However, Xinjiang is so much more than just natural resources, as it remains the largest province-level division of China with a population of well over 23 million people. The fact that this region shares a border with a total of eight states transforms it into a major transportation hub that would play a pivotal role in China’s One Belt, One Road global infrastructure initiative. It’s noteworthy that the Trans-Eurasia fiber optical line from Shanghai to Frankfurt runs through the Xinjiang Uyghur Autonomous Region. It’s also planned that a major oil and natural gas transportation hub is going to be established here, ensuring unimpeded hydrocarbon flow from the Caspian region to the Asia-Pacific.

Now, these days Uyghur separatism has become a multi-faced phenomenon. At the front we have the World Uyghur Congress with its headquarters located in Munich. This organisation is headed by Rebiya Kadeer that would meet with George Bush Jr. at the White House back in 2007 to receive his support. On the same year, the US Congress adopted a bill stating Uyghur separatists are allowed to pursue self-determination in Xinjiang, claiming that Beijing was bound to change its internal policies to reflect this position. Unsurprisingly, the US state department allocates some 215 thousand dollars on the activities of this organisation each year.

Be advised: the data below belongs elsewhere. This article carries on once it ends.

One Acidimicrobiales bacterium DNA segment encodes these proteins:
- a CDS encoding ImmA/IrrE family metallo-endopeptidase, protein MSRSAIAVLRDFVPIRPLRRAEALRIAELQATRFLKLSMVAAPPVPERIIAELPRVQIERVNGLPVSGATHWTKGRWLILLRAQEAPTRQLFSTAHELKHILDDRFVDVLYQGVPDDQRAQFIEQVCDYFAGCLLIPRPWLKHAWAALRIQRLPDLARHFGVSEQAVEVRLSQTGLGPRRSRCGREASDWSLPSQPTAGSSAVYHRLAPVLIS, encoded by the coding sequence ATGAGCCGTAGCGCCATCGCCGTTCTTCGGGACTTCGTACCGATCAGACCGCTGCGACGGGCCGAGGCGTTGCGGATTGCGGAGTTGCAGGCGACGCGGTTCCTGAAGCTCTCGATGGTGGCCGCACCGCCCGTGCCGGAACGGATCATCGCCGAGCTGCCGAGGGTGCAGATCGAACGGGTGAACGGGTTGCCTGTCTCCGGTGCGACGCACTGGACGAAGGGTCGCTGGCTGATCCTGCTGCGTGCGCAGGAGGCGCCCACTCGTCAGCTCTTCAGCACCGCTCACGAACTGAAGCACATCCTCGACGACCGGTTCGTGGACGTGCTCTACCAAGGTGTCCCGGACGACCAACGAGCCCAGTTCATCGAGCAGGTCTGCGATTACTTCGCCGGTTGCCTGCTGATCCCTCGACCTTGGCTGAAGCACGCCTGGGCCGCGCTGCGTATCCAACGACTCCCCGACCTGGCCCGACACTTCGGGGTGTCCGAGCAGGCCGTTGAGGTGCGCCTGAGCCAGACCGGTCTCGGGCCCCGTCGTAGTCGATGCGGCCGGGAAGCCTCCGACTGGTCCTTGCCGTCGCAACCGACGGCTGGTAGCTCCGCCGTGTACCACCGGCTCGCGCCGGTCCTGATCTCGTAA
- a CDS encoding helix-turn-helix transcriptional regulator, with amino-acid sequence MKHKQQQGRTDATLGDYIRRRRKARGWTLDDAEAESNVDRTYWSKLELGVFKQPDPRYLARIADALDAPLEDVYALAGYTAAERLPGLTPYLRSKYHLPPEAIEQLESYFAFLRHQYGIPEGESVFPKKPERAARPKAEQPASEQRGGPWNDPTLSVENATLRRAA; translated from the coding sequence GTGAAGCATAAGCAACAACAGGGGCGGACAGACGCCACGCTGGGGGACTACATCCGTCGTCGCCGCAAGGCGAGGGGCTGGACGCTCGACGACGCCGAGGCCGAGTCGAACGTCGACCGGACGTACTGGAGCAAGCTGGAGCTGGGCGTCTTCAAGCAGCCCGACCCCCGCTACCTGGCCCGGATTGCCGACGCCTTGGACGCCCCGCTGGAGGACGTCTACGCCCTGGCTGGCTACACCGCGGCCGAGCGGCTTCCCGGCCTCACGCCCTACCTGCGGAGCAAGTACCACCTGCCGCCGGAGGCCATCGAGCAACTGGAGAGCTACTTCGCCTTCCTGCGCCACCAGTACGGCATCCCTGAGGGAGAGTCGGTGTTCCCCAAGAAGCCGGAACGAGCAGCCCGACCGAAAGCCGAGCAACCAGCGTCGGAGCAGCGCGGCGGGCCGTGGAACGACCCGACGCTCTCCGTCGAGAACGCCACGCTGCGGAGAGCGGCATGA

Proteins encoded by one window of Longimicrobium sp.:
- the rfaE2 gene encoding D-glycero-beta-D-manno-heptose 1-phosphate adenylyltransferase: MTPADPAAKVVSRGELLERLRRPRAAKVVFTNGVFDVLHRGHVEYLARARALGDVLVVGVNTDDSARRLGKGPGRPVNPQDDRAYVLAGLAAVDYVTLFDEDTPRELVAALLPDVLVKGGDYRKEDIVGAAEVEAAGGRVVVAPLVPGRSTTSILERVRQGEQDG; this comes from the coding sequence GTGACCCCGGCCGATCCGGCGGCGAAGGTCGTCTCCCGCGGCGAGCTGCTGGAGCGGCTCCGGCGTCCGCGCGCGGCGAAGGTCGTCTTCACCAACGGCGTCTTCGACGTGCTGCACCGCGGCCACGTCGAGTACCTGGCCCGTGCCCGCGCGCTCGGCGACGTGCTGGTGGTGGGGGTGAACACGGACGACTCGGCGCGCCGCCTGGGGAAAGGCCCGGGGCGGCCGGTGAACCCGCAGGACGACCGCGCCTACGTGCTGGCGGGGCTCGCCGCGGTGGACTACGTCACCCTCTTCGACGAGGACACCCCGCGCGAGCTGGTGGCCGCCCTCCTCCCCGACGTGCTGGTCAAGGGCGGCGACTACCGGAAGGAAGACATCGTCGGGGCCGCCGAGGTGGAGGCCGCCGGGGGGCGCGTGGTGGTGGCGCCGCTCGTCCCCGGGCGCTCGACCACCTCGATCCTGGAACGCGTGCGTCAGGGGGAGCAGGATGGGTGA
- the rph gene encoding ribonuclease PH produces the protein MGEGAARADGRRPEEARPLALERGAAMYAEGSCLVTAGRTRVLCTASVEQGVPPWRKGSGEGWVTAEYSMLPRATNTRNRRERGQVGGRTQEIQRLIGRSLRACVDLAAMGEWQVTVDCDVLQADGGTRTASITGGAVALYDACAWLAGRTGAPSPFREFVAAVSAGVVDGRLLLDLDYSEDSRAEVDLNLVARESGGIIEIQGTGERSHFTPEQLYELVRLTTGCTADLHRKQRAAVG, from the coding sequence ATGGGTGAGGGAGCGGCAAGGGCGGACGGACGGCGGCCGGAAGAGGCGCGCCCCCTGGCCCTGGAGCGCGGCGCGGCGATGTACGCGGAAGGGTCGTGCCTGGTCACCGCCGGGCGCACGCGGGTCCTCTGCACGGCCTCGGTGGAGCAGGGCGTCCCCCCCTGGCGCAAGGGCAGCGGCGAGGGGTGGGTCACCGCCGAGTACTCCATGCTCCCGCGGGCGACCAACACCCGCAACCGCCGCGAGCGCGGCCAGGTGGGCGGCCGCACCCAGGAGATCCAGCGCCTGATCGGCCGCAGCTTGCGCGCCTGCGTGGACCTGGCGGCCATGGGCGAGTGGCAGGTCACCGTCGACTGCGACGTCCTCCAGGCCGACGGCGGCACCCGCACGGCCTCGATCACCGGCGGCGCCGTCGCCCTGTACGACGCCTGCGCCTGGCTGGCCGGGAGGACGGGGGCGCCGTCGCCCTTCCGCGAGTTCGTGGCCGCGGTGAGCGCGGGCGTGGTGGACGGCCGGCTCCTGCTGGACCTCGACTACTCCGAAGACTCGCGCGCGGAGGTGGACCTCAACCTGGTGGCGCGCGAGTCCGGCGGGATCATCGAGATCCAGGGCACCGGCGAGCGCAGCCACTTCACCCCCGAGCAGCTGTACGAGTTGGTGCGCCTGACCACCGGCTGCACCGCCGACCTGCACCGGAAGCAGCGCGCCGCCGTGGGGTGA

It is even less surprising that the National Endowment for Democracy that sponsored the Tibetan unrest of 2008, Iran’s Green Movement of 2009 together with a number of ‘coloured revolutions’ is also sponsoring the World Uyghur Congress. Additionally, this organisation receives charities through the Uyghur American Association that is also headed by Rebiya Kadeer. In total, the funds that this organisation receives allow it to publish books, hold conferences that draw hundreds of participants from all corners of the world and maintain a number of offices in the UK, Turkey, Australia, Sweden and Canada.